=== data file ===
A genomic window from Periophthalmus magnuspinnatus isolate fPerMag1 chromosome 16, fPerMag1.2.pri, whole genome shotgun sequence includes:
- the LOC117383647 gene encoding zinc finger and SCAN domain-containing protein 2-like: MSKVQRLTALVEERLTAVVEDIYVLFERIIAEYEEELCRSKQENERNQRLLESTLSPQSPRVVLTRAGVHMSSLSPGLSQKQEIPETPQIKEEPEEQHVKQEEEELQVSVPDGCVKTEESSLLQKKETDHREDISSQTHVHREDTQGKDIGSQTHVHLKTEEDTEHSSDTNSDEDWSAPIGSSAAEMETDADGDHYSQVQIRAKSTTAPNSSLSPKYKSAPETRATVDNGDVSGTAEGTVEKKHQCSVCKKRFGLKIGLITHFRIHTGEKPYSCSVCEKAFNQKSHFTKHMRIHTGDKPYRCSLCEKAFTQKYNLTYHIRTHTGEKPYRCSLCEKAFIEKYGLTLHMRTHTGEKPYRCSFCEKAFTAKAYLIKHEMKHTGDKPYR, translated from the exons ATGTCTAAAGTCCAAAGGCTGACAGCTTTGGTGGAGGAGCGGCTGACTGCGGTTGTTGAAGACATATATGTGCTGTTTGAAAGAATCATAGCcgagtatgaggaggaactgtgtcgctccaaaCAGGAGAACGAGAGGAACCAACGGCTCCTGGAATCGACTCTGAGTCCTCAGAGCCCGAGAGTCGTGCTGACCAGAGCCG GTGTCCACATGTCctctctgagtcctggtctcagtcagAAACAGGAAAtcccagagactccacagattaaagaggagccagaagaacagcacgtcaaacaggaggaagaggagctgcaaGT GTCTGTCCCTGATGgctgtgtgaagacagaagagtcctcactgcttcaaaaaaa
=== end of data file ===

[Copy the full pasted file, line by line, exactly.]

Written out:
A genomic window from Periophthalmus magnuspinnatus isolate fPerMag1 chromosome 16, fPerMag1.2.pri, whole genome shotgun sequence includes:
- the LOC117383647 gene encoding zinc finger and SCAN domain-containing protein 2-like: MSKVQRLTALVEERLTAVVEDIYVLFERIIAEYEEELCRSKQENERNQRLLESTLSPQSPRVVLTRAGVHMSSLSPGLSQKQEIPETPQIKEEPEEQHVKQEEEELQVSVPDGCVKTEESSLLQKKETDHREDISSQTHVHREDTQGKDIGSQTHVHLKTEEDTEHSSDTNSDEDWSAPIGSSAAEMETDADGDHYSQVQIRAKSTTAPNSSLSPKYKSAPETRATVDNGDVSGTAEGTVEKKHQCSVCKKRFGLKIGLITHFRIHTGEKPYSCSVCEKAFNQKSHFTKHMRIHTGDKPYRCSLCEKAFTQKYNLTYHIRTHTGEKPYRCSLCEKAFIEKYGLTLHMRTHTGEKPYRCSFCEKAFTAKAYLIKHEMKHTGDKPYR, translated from the exons ATGTCTAAAGTCCAAAGGCTGACAGCTTTGGTGGAGGAGCGGCTGACTGCGGTTGTTGAAGACATATATGTGCTGTTTGAAAGAATCATAGCcgagtatgaggaggaactgtgtcgctccaaaCAGGAGAACGAGAGGAACCAACGGCTCCTGGAATCGACTCTGAGTCCTCAGAGCCCGAGAGTCGTGCTGACCAGAGCCG GTGTCCACATGTCctctctgagtcctggtctcagtcagAAACAGGAAAtcccagagactccacagattaaagaggagccagaagaacagcacgtcaaacaggaggaagaggagctgcaaGT GTCTGTCCCTGATGgctgtgtgaagacagaagagtcctcactgcttcaaaaaaa